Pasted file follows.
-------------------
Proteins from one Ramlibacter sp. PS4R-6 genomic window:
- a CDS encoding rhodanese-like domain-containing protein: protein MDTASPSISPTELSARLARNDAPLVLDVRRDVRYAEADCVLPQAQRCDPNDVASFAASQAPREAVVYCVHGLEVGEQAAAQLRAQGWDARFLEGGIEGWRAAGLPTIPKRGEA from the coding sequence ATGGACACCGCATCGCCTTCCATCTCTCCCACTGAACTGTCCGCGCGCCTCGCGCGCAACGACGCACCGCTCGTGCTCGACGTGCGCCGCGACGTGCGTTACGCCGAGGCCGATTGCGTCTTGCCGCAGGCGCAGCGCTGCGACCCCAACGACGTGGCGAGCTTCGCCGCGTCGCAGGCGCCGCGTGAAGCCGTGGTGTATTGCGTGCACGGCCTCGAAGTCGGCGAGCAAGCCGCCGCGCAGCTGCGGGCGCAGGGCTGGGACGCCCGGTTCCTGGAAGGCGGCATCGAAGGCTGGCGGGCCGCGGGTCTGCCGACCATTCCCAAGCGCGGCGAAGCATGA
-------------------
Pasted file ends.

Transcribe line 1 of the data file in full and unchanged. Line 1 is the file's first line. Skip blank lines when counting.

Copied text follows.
Proteins from one Ramlibacter sp. PS4R-6 genomic window: